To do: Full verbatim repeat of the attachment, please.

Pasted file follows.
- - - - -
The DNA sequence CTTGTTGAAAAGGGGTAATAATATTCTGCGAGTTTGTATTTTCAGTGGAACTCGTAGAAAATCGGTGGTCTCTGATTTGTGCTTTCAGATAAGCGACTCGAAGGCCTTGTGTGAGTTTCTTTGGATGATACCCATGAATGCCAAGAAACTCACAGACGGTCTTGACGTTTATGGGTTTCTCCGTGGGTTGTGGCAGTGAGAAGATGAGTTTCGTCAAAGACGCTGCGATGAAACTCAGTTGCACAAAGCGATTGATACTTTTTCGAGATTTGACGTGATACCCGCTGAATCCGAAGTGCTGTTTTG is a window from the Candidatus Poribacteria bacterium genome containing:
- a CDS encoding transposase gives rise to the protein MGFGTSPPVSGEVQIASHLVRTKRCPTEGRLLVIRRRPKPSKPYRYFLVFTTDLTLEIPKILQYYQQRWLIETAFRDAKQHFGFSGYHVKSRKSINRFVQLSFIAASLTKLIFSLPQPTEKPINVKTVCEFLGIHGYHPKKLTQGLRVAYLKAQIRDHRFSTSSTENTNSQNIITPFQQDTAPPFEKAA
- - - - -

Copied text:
The DNA sequence CTTGTTGAAAAGGGGTAATAATATTCTGCGAGTTTGTATTTTCAGTGGAACTCGTAGAAAATCGGTGGTCTCTGATTTGTGCTTTCAGATAAGCGACTCGAAGGCCTTGTGTGAGTTTCTTTGGATGATACCCATGAATGCCAAGAAACTCACAGACGGTCTTGACGTTTATGGGTTTCTCCGTGGGTTGTGGCAGTGAGAAGATGAGTTTCGTCAAAGACGCTGCGATGAAACTCAGTTGCACAAAGCGATTGATACTTTTTCGAGATTTGACGTGATACCCGCTGAATCCGAAGTGCTGTTTTG is a window from the Candidatus Poribacteria bacterium genome containing:
- a CDS encoding transposase gives rise to the protein MGFGTSPPVSGEVQIASHLVRTKRCPTEGRLLVIRRRPKPSKPYRYFLVFTTDLTLEIPKILQYYQQRWLIETAFRDAKQHFGFSGYHVKSRKSINRFVQLSFIAASLTKLIFSLPQPTEKPINVKTVCEFLGIHGYHPKKLTQGLRVAYLKAQIRDHRFSTSSTENTNSQNIITPFQQDTAPPFEKAA